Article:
Summer in the emirates isn’t just the season of scorching sand and fogged-up sunglasses. It’s also the season of goodbyes.
They’re predictable, yet unavoidable: in transient international hubs like the UAE, people will always float in and out of our lives like driftwood with the tide. But what happens when that driftwood was actually more like your life raft?
While there’s plenty of advice on how to get over the end of a romantic relationship or losing a loved one, it’s hard to find anything tackling the topic of expat friendships. Indeed, it can feel quite silly to be so upset about something that is, often, actually good news for your friend – a fresh start, new challenges, new horizons.
So if one of your best buds has just upped and left, or is about to do so, here’s how to handle it when you’re the one who’s left behind:
Expat friendships can be closer than other friendships
Intimacies stitched together during a formative period in our lives can end up consisting of far more threads than your average friendship – and, for many of us, becoming an expat is as formative as our school or university experiences, especially if you happen to become a parent during that time.
“We are kind of thrown together out here!” says clinical psychologist at The LightHouse Arabia, Dr Rose Logan. “And we are united by the common experience of adventure and challenges. “Friendships that are made living abroad can be incredibly close and hold a lot of meaning as you begin to rely on friends as you might your family back home. Often these are the people who see your children grow up or who comfort you when you lose your job. They may have a unique perspective on how you have grown as a result of these challenges and experiences.
“They also understand things that friends and family who have not lived abroad might not…the good, the bad and the ugly of living away from home! That said, for many people, friends and family who have known you your whole life are irreplaceable and know you in a way that can’t be replicated.”
It’s normal to be upset When the person or people that you have grown to rely on in your new expat reality announces that they are leaving, it can feel like a breakup or even a bereavement - a missile tearing through the web of support that you have worked so hard to build around yourself. If the friend also has children who have become close with your own children, then it can feel like double the abandonment.
“Because friendships can feel like family out here, when those key people leave, it can create a lot of distress,” says Dr Rose Logan, clinical psychologist at The LightHouse Arabia. “It can be hugely unsettling for adults and children alike. A sense of loss or grief is a common feeling, but it can also trigger feelings of abandonment or loneliness that may relate to earlier experiences too.”
It’s important to keep a check on your reaction and make sure that it doesn’t unravel into something more serious, says Dr Rose. “A loss or absence of a support network can contribute to deteriorations in mental health and can lead to people developing adjustment issues and mood disorders among other things. However, the majority of people adjust to the changes and are able to reconcile their loss. It is normal to miss people you care about.”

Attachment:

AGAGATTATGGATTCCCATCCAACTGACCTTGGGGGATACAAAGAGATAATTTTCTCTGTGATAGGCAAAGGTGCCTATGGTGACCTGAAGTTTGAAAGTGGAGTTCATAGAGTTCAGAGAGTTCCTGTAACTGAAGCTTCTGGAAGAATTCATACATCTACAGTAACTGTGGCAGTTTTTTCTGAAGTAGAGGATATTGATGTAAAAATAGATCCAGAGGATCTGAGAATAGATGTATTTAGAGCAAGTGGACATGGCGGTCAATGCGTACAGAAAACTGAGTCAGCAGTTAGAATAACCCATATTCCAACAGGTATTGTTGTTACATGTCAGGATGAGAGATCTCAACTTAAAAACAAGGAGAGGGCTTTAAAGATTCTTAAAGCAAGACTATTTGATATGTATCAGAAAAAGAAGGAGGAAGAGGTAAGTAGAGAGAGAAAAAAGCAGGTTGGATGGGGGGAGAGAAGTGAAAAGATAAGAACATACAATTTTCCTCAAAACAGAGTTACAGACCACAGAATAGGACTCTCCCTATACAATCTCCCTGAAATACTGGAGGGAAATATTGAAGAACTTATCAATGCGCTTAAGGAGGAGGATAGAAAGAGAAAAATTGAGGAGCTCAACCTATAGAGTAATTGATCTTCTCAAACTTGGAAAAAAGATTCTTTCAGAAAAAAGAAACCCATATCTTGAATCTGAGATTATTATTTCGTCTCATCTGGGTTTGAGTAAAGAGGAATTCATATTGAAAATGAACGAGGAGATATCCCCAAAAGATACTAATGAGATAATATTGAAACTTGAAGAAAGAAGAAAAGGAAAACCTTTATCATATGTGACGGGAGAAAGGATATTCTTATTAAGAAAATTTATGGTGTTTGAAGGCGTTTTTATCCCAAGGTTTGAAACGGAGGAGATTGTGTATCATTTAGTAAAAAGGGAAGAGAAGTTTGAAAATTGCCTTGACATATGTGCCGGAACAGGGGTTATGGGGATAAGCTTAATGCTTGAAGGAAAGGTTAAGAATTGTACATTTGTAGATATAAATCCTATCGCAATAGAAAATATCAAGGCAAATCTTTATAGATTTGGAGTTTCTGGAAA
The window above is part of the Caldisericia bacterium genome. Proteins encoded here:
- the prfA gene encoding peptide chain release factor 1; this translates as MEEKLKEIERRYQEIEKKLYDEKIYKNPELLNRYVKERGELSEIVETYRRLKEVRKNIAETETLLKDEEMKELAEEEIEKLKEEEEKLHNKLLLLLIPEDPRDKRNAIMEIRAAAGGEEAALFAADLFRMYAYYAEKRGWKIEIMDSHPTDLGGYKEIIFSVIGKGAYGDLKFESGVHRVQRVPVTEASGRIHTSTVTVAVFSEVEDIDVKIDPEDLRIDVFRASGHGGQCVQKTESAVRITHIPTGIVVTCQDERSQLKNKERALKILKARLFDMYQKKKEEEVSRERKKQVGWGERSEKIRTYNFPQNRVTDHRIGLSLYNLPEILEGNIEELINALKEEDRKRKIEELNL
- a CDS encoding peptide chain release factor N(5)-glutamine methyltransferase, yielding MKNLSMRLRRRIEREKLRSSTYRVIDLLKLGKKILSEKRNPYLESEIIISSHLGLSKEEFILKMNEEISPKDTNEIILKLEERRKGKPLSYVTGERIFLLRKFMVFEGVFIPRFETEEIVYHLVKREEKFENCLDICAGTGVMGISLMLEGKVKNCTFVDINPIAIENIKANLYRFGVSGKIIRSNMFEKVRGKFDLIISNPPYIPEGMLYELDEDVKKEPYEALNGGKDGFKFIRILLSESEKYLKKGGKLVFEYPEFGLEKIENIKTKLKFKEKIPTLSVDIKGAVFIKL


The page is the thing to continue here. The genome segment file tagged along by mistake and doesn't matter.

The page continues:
Say a proper goodbye
The important thing is to process how you feel and to have the opportunity to say proper goodbyes, says Dr Rose. “This might mean talking, and sharing how you feel. Connecting with friends old and new can remind you that you have support. Make sure that you make time to get together and share memories. Talk to the people who are leaving and work out how to stay in touch and maybe even plan a reunion for the next holiday.
"You can support your children when their friends leave by encouraging them to talk about how they feel, creating memory boxes or putting up photos to talk about and helping them stay in touch if possible.”
Don’t batten down the hatches
Sometimes when someone very close to us leaves, you might fee like switching off from new potential friendships, for fear of being abandoned again.
“It is certainly tempting to try and protect yourself from any more hurt,” says Dr Rose. “But this can lead to further distress as friendships become superficial and dissatisfying.
“As humans, we are primed to seek comfort in social relationships and most of us thrive on social connection. As hard as it might be to dust yourself off and start afresh with new friendships, it will be for the best in the long run.
“Try something new or take up a hobby that you have been meaning to try. This will open up new social avenues. And the bonus is you will end up with networks and friends in fabulous places all over the world!”
Give yourself time to grieve
As dramatic as it might sound, when your support network changes very suddenly, you need to give yourself some time to process it. “Take stock of the friendships and what they have meant over the time you have all been here,” says Dr Rose.
“It is important to mark their leaving and have the chance to say goodbye, even if it is hard. Write down some favourite memories and look out photos to share with them over a goodbye meal or get together. Use your network for support and strengthen friendships that might have been a bit neglected or drifted. And don’t be scared to get out and meet new friends. Remember we were all new once and someone took us under their wing; you can be that person to someone else!”